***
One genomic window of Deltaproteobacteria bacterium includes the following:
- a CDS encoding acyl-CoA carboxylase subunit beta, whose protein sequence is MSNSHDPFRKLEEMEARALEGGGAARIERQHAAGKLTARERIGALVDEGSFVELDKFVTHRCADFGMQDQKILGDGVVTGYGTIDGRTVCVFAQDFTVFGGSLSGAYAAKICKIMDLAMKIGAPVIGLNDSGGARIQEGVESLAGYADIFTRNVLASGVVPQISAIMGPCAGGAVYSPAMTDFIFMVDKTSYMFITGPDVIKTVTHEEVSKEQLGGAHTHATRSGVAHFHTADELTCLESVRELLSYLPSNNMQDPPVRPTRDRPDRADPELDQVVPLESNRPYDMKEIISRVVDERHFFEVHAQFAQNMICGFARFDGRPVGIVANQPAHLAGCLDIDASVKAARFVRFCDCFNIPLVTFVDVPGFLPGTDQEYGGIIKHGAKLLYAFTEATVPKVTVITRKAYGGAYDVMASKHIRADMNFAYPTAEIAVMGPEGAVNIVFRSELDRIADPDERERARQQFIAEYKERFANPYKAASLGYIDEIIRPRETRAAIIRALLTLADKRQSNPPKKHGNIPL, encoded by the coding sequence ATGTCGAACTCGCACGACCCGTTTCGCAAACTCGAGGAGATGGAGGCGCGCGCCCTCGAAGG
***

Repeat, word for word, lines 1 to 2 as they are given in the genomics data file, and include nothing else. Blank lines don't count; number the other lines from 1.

One genomic window of Deltaproteobacteria bacterium includes the following:
- a CDS encoding acyl-CoA carboxylase subunit beta, whose protein sequence is MSNSHDPFRKLEEMEARALEGGGAARIERQHAAGKLTARERIGALVDEGSFVELDKFVTHRCADFGMQDQKILGDGVVTGYGTIDGRTVCVFAQDFTVFGGSLSGAYAAKICKIMDLAMKIGAPVIGLNDSGGARIQEGVESLAGYADIFTRNVLASGVVPQISAIMGPCAGGAVYSPAMTDFIFMVDKTSYMFITGPDVIKTVTHEEVSKEQLGGAHTHATRSGVAHFHTADELTCLESVRELLSYLPSNNMQDPPVRPTRDRPDRADPELDQVVPLESNRPYDMKEIISRVVDERHFFEVHAQFAQNMICGFARFDGRPVGIVANQPAHLAGCLDIDASVKAARFVRFCDCFNIPLVTFVDVPGFLPGTDQEYGGIIKHGAKLLYAFTEATVPKVTVITRKAYGGAYDVMASKHIRADMNFAYPTAEIAVMGPEGAVNIVFRSELDRIADPDERERARQQFIAEYKERFANPYKAASLGYIDEIIRPRETRAAIIRALLTLADKRQSNPPKKHGNIPL, encoded by the coding sequence ATGTCGAACTCGCACGACCCGTTTCGCAAACTCGAGGAGATGGAGGCGCGCGCCCTCGAAGG